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1961-62 US Army Sketch Calendar - Back Cover

1961-62 US Army Sketch Calendar - July

1961-62 US Army Sketch Calendar - May

1961-62 US Army Sketch Calendar - March

1961-62 US Army Sketch Calendar - February

1961-62 US Army Sketch Calendar - October

1961-62 US Army Sketch Calendar - September

1961-62 US Army Sketch Calendar - June

1961-62 US Army Sketch Calendar - August

1961-62 US Army Sketch Calendar - January

1961-62 US Army Sketch Calendar - December

1961-62 US Army Sketch Calendar - November

1961 US Army Sketch Calendar - Cover

GE Snap-27 on Apollo 12 Mission

Mars Polar Outpost

Mars Orbiting City

Mars Subsurface City

Mars Metropolis

Mars Early Subsurface Outpost

Mars Trip Characteristics from "The Mars Exploration Chart"

Mission Profile from "The Mars Exploration Chart"

Mars Physical Data from "The Mars Exploration Chart"

Mercator's Projection of Mars from "The Mars Exploration Chart"

Mars Globe from "The Mars Exploration Chart"

Major Parameters of Exploration from

Mars Exploration from "The Mars Exploration Chart"

Mariner IV Photographs from "The Mars Exploration Chart"

The Mars Exploration Chart

Aerospace Management Magazine, 1971, Vol 6, No 1

Aerospace Management Magazine, 1969, Vol 4, No 1

Aerospace Management Magazine, Spring 1966, Vol 1, No 1

Aerospace Management Magazine, Summer 1966, Vol 1, No 1

Launch Sequence, Dyna-Soar (Titan III), The New York Times, Major Feature 1962

Titan III, Dyna-Soar (Titan III), The New York Times, Major Feature 1962

Dyna-Soar (Titan III), The New York Times, Major Feature 1962

Landing Pattern, Dyna-Soar (Titan III), The New York Times, Major Feature 1962

Re-Entry, Dyna-Soar (Titan III), The New York Times, Major Feature 1962

Interceptor, Dyna-Soar (Titan III), The New York Times, Major Feature 1962

Reconnaissance, Dyna-Soar (Titan III), The New York Times, Major Feature 1962

International Association of Astronomical Artists

America's Astronauts -

Introducing Father Ralph Hartman

Safe Down, Man on Moon NYT 1962

Homing Flight, Man on Moon, NYT 1962

Moonwork, Man on Moon, NYT 1962

Soft Touchdown, Man on Moon, NYT 1962

Slow Approach, Man on Moon, NYT 2006

Space Life, Man on Moon, NYT 1962

Join-up, Man on Moon, NYT 1962

Man on the Moon, New York Times March 4, 1962

Man Steps Out -Setup, 1964

Man Steps Out - Upkeep, 1964

Man Steps Out - Spacemen at Work, 1964

When Man Steps Into Space

Grandma Moses

Chesley Bonestell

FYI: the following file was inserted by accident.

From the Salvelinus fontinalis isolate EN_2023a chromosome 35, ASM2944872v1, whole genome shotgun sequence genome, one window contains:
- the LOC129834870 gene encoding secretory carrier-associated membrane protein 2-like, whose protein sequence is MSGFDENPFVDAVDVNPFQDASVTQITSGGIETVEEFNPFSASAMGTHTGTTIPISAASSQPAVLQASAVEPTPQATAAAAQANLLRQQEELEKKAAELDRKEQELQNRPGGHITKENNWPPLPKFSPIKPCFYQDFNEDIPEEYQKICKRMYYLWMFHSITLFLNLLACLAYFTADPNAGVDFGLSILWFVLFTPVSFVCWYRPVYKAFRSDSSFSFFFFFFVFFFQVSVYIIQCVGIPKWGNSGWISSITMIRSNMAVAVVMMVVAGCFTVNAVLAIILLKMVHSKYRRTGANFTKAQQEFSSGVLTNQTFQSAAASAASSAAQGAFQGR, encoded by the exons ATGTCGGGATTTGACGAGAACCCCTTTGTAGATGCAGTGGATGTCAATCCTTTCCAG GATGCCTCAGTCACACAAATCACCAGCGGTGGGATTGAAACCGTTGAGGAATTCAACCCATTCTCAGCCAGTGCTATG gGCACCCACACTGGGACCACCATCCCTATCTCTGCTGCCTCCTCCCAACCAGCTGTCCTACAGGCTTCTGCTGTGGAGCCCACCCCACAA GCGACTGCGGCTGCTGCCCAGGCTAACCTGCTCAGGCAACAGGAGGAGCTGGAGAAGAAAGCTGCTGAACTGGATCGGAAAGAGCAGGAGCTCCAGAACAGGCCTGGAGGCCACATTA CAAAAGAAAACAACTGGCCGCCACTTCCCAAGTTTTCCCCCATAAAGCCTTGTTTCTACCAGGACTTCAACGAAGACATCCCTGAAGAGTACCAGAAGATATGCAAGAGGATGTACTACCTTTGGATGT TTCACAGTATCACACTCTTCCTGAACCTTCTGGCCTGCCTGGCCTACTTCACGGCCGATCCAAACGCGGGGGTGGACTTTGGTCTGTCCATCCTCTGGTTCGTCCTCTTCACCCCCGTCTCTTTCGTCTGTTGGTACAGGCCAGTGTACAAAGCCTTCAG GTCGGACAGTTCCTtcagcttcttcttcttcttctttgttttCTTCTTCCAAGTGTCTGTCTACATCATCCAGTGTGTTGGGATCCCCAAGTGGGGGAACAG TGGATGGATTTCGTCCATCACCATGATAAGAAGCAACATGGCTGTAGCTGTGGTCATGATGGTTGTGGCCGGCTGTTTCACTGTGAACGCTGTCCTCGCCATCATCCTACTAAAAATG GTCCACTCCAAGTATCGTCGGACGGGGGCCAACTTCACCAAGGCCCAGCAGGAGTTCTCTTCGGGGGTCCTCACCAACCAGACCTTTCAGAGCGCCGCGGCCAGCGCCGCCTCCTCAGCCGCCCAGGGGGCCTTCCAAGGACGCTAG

Space Station Article for The New York Times 1962

Space Station Components 1962

Space Station Observatory 1962

Space Station in Action 1962

Space Station Join-Up 1962

Space Station Rendezvous 1962

Space Station Training Base 1962

Space Station Repairs 1962

Space Station Service Stop 1962

Advanced Lunar City

Closed-Cycle Societies

Improvements in Man

Importance of Space Flight

Civilizations in Space

Science and Religion in Space

Mechanism of Resurrection

Becoming a Space Artist

About Dandridge Cole

Predicting the Future

Filter your Future:
Mariner IV Photographs from "The Mars Exploration Chart"
Jul 28, 2007 // // Mars

The photo in Frame 1, in the upper left have corner of the grouping, is the first picture ever taken in close proximity to the surface of Mars. Twenty-one other photos of Mars were also taken by the Mariner IV spacecraft, and in total represent a view of 1% of the Martian surface.

More than 70 craters, ranging in diameter from 4 to 120 km (2.5 to 75 miles), are clearly distinguishable in the Mariner pictures. The craters have rims rising to about 100 meters (109 yards) above the surrounding surface, and depths of more than 100 meters below the rims. Crater walls that have been measured seem to slope at angles up to about 10°.

In southern subpolar latitudes, where the season at Mars was late mid-winter at the time of the photos, some craters appear to be rimmed with frost (Framer 14). Elongated markings can also be seen on some pictures. (Frame 11.) Although no definite conclusions can be drawn about them, one such marking, as on Frame 13, looks like part of the edge of a very large crater.

As had been anticipated, the Mariner photos neither demonstrate nor preclude the possible existence of life on Mars.


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